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Apple Is Facing 8 Class Lawsuits For Deliberately Making Old iPhones Slow Down


Apple is currently facing eight lawsuits in California, New York and Illinois. Some consumers have expressed their displeasure with the tech giant for being murky with the sales and performance of iPhones. The smartphones are configured to throttle in performance when the batteries get old, deliberately making the old customers purchase new ones.

A study claims that once a battery life has seen better years, the phone generally begins to malfunction, which is a configuration to trick users into discarding their old phones for new iPhone handsets. Worse still, the batteries get obsolete really sooner than expected. Instead of changing the battery, the user is forced to discard the product for a new one.

This strategy has been working in favour of Apple because consumers keep returning over and over, leading to an unprecedented boost in sales. Obviously, are agitated with this finding.

All the lawsuits filed so far are seeking class action to represent every user of the brand, nationwide. One of the lawsuits filed in San Francisco claims that it’s a battery defect not to be able to withstand the demands of the processor speed. Instead of Apple to address the issue of a battery defect by including a free battery replacement, it took advantage of this ‘defect’ by defrauding its consumers.

Over the past years, consumers have contended with apps crashing, blamed an aging computer processor for developing a sluggish performance and have resorted to replacing a new handset or computer when the ideal solution could have been a replacement of a battery. ‘If it turns out that consumers would have replaced their battery instead of buying new iPhones had they known the true nature of Apple’s upgrades, you might have to start to have a better case for some sort of misrepresentation or fraud’ Rory Van Loo, a Boston University professor in Consumer Technology Law said.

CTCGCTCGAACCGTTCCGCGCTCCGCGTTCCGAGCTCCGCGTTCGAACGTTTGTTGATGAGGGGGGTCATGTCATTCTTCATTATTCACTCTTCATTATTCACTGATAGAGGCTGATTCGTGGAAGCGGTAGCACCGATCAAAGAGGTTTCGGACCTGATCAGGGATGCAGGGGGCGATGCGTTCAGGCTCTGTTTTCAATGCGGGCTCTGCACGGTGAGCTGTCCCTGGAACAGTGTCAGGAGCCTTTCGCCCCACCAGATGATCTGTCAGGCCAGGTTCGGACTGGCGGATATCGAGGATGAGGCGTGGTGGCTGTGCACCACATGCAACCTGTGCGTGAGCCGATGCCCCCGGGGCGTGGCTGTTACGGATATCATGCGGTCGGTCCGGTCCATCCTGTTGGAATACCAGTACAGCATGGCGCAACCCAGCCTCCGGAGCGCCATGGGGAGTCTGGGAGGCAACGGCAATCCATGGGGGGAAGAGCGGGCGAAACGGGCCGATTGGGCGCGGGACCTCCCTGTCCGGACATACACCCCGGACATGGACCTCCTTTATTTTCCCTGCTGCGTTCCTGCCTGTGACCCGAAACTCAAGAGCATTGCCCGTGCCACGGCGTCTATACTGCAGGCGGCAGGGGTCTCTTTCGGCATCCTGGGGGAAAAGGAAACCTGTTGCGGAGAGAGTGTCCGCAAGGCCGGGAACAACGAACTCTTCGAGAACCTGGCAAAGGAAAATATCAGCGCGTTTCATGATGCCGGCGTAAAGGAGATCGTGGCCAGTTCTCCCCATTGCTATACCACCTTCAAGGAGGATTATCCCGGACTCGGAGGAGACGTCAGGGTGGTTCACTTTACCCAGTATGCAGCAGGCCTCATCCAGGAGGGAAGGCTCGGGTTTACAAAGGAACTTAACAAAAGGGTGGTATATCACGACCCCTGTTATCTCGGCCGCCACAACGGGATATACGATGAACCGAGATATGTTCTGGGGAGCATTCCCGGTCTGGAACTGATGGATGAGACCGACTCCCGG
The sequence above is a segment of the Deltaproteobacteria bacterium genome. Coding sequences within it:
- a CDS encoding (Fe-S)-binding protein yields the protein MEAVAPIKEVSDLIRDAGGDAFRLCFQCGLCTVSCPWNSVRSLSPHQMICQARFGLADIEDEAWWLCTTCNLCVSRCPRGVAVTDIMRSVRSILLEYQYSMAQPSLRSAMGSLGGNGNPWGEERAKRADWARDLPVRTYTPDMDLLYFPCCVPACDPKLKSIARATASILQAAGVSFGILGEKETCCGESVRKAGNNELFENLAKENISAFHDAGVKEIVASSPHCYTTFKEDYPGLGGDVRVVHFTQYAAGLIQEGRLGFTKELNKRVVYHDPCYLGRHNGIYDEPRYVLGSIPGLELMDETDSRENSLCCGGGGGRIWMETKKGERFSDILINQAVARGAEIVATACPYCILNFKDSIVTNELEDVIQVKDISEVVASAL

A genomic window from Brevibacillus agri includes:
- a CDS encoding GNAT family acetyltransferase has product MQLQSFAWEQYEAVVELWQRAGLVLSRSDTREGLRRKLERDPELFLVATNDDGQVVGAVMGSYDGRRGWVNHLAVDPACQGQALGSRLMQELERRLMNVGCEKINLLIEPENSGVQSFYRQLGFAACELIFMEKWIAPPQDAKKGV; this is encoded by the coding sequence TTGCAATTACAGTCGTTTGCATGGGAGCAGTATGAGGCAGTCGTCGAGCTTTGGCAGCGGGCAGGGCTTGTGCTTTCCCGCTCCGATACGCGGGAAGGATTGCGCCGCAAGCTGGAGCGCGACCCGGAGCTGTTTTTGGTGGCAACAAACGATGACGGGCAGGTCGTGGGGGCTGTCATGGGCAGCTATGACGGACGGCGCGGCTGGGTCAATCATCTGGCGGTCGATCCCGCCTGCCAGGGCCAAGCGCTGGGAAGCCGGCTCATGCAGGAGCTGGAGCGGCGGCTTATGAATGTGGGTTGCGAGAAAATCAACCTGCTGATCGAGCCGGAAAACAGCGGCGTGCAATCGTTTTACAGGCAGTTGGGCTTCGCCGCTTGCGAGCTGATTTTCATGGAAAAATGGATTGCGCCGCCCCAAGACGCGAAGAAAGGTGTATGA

However, Apple refutes this claim by emphasising in a mail, that when lithium batteries age, they are incapable of ‘supplying peak current demands’ and this aging ‘can result in the device unexpectedly shutting down to protect its electronic components’.

 The iPhone 6, iPhone 6s and iPhone SE launch were reportedly designed to correct the battery flaw from shutting down and exhibiting similar malfunctions peculiar to the previous iPhone models. For this reason, the company has come under a backlash for not been straightforward to the consumers. It’s only logical that a battery’s capacity will reduce as it ages; this, however, should not affect the processor.

The aggrieved users argue that they reserve a right to be notified of a flaw whatsoever. ‘Users expect either full performance, or a reduced performance without notification’, Mr Poole, Geekbench developer said in a blog post. In absence of notification, Mr.Poole suggests that instead of replacing the batteries, users are made to believe that their mobile phones are due for a change.

This strategy has been working really well. Every time there’s a new launch, it coincides with the expected period when the aging batteries begin to make the handsets malfunction.  

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